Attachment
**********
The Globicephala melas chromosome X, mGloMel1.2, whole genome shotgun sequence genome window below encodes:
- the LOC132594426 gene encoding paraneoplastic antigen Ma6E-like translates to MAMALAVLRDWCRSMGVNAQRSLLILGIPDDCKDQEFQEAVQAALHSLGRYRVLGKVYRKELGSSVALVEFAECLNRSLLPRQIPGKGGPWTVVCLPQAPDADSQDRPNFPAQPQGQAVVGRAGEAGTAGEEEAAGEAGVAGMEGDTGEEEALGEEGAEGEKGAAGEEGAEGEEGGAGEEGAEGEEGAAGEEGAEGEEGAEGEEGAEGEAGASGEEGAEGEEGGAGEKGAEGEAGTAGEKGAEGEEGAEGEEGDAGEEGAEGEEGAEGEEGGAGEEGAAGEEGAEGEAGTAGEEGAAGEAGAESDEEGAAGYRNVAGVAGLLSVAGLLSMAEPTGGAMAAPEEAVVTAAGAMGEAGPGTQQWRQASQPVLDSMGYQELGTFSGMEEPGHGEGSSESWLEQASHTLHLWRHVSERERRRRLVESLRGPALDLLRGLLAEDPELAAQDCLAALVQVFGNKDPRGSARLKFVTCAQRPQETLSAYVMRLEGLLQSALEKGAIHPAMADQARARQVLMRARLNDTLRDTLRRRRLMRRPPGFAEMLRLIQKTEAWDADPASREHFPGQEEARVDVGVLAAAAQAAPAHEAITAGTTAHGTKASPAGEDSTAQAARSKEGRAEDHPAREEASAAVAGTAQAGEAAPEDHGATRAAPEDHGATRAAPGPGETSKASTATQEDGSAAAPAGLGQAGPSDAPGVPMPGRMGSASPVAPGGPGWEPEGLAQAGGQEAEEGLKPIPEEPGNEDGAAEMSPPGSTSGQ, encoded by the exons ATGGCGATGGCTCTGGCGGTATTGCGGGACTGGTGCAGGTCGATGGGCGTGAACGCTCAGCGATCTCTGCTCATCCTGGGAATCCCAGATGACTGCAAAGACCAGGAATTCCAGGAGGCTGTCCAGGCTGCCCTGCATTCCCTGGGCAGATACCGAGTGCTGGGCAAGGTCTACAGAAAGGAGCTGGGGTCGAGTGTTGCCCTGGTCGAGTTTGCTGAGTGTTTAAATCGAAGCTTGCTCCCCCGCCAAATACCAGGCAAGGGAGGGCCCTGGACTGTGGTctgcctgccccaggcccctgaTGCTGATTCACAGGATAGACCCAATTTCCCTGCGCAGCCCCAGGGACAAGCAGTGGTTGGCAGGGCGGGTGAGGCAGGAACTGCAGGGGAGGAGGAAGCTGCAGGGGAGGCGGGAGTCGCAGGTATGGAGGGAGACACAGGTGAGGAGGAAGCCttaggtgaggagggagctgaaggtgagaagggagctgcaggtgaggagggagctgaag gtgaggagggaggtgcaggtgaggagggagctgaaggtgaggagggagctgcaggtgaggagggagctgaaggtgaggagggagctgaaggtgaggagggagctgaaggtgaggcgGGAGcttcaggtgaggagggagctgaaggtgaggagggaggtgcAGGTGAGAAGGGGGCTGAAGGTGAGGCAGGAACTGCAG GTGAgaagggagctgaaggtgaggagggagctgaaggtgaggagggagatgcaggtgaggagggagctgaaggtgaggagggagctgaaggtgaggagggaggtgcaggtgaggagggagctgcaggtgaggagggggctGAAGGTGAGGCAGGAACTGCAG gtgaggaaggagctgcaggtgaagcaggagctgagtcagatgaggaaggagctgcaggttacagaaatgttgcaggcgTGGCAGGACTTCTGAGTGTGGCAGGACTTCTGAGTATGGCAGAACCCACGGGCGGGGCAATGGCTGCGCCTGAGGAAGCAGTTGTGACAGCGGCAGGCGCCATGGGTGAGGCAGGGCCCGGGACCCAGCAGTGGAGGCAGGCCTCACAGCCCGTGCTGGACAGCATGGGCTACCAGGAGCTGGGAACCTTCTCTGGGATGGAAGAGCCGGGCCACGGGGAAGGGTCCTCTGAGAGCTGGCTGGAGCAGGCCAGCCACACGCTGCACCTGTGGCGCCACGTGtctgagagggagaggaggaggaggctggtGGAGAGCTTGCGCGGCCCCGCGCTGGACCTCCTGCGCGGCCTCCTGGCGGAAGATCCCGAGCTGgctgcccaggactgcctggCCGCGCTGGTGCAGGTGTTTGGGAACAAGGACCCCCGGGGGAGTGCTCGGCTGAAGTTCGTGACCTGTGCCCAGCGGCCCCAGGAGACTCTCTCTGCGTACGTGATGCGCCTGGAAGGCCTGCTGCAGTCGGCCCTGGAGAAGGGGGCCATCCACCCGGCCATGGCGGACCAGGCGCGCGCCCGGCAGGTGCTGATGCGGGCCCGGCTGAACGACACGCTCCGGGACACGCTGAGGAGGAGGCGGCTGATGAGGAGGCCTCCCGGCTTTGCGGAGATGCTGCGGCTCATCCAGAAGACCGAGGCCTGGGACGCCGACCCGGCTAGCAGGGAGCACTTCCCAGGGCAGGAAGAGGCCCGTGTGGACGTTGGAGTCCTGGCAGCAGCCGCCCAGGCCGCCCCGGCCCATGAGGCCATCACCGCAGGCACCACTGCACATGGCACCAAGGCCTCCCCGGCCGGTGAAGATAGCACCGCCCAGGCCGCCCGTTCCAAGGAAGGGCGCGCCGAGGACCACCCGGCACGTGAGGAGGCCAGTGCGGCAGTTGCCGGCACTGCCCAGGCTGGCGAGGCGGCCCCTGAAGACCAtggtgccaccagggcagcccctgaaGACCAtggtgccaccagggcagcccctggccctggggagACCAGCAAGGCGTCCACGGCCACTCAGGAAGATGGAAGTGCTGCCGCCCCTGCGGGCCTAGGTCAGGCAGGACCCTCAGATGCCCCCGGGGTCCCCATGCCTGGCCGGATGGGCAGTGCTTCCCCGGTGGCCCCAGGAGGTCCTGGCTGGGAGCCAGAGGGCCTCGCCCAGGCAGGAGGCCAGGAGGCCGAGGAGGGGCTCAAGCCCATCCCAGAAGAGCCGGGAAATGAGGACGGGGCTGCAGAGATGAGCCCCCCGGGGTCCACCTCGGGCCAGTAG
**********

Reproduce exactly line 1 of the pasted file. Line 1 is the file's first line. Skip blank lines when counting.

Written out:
The Globicephala melas chromosome X, mGloMel1.2, whole genome shotgun sequence genome window below encodes: